By Brady Dennis
Washington Post Staff Writer
Tuesday, March 3, 2009
Despite the latest federal bailout, American International Group still faces months of peril and uncertainty, a prospect that the company acknowledged yesterday as it reported staggering losses of $61.7 billion for the fourth quarter and nearly $100 billion for all of 2008.
AIG, in announcing the largest losses of any U.S. company in history, outlined a series of potential pitfalls, any of which could derail its efforts to pay back the billions of dollars it owes taxpayers and force it to ask the government for even more money.
Among the key concerns: Further deterioration in the value of AIG's assets, which could make selling them either impossible or foolish and could cause further harm to the company's balance sheet. The continuing departure of key employees, agents and customers, prompting even weaker earnings and doing more harm to AIG's bruised reputation. An additional downgrade of AIG's credit rating, which would trigger more demands for collateral from the company's trading partners and sink the insurer deeper in debt.
"If one or more of these possible outcomes is realized," the company noted in its annual report yesterday, "AIG may need additional U.S. government support."
The most recent rescue package, unveiled by the government yesterday, involves a combination of cash investments, debt relief and guarantees from the Treasury Department and Federal Reserve. The government announced it would provide up to $30 billion more in public funds to stave off further downgrades of the company's credit rating. By again overhauling the bailout, officials provided the ailing insurer with a luxury it had very nearly exhausted: Time.
The revised package frees AIG from having to sell its assets in badly depressed global markets and reduces costly dividend payments to the government, giving the company a measure of flexibility to weather the worst economic calamity in generations.
But many observers say it remains almost inevitable that the company will require even more help.
"It's just going to get harder," Rob Haines, senior analyst at CreditSights, said of AIG's reworked bailout. If the economy continues to tank, the company will keep posting massive losses and need more support. "In the near term, the government might have to bail them out again. It's just a fact of life," he said.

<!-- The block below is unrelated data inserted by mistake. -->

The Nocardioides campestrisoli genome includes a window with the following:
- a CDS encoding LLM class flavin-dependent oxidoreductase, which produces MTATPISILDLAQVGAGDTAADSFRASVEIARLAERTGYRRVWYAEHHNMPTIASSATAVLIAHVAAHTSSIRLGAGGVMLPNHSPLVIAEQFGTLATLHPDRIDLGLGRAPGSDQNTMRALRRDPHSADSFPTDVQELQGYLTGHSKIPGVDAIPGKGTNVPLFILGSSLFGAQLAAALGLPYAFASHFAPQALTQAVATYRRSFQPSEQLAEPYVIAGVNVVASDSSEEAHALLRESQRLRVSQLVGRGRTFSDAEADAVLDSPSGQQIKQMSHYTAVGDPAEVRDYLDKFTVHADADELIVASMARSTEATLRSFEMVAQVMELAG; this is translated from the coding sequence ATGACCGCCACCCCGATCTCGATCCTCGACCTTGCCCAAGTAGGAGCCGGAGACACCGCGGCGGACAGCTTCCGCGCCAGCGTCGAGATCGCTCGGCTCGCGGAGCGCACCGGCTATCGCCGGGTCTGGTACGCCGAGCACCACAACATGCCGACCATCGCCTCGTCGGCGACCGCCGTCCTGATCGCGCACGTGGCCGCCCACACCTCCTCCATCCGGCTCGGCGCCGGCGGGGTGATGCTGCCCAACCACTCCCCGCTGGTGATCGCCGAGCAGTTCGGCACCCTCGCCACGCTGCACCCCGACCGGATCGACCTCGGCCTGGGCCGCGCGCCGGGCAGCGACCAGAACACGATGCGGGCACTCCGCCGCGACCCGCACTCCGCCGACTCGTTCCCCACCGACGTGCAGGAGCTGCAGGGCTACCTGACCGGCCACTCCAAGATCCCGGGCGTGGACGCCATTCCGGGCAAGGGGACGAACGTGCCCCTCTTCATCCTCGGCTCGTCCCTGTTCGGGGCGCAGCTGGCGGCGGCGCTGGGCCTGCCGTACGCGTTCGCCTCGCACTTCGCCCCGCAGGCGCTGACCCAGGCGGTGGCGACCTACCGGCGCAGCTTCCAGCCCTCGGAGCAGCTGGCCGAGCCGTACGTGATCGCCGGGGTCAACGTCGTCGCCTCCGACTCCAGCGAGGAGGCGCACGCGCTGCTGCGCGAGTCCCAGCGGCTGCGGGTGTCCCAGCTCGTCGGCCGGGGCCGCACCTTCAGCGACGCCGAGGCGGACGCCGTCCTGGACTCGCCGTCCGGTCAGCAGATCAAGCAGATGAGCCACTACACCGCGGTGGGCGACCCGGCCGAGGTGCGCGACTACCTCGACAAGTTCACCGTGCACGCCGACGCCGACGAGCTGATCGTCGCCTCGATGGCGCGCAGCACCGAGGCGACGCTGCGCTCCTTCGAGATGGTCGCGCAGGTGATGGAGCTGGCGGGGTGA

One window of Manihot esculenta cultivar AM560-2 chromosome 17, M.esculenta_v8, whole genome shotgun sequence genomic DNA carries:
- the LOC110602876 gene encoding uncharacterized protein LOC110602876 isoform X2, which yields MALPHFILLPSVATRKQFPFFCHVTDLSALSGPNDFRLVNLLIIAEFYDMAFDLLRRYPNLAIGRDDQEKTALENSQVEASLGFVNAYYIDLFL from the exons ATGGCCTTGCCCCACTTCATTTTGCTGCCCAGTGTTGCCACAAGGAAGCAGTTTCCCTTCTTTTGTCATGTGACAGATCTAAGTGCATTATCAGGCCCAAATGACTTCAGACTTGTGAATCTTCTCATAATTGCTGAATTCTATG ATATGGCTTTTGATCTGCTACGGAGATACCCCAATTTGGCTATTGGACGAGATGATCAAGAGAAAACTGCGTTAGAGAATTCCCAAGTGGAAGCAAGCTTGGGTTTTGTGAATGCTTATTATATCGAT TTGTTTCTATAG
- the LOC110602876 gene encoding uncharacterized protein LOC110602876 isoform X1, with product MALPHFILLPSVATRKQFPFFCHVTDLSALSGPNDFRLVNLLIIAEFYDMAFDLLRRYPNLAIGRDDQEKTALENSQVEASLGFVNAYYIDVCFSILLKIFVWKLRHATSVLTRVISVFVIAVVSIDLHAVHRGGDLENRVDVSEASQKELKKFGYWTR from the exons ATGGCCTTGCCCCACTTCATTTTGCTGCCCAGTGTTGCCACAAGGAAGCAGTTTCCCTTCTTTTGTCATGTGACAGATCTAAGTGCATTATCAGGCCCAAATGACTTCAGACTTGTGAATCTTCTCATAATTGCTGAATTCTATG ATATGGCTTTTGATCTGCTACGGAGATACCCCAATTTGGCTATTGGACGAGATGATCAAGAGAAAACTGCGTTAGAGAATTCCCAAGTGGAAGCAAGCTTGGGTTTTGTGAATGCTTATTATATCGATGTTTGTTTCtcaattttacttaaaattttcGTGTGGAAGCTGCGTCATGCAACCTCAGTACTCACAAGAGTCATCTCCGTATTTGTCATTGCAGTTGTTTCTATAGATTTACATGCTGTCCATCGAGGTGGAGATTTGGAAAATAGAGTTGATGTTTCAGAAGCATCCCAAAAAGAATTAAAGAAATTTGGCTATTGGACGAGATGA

He added, "If there was no systemic risk, they'd be happy to let this company go. It'd be gone." But, he said, "AIG just happened to have this systematic kind of exposure. They just can't let it go."
Federal officials this week acknowledged that sinking tens of billions of taxpayer dollars into AIG is hugely expensive, but they insisted that allowing the company to fail would ultimately prove far more costly.
"The steps announced today provide tangible evidence of the U.S. government's commitment to the orderly restructuring of AIG over time in the face of continuing market dislocations and economic deterioration," the Fed said in a news release yesterday. "The additional resources will help stabilize the company, and in doing so help to stabilize the financial system."
That show of commitment was in large part what prompted the major credit-rating agencies to support the bailout revision and hold off downgrading AIG, despite the mammoth losses.
"It gave the company a great deal more flexibility," said Rodney Clark, a credit analyst at Standard & Poor's. "It takes care of the problems that are there now, but it doesn't eliminate the possibility of other problems if the markets continue to be down. Does it eliminate all the risk? No, it doesn't. But it does show that the Fed and Treasury are working to find as creative a solution as possible."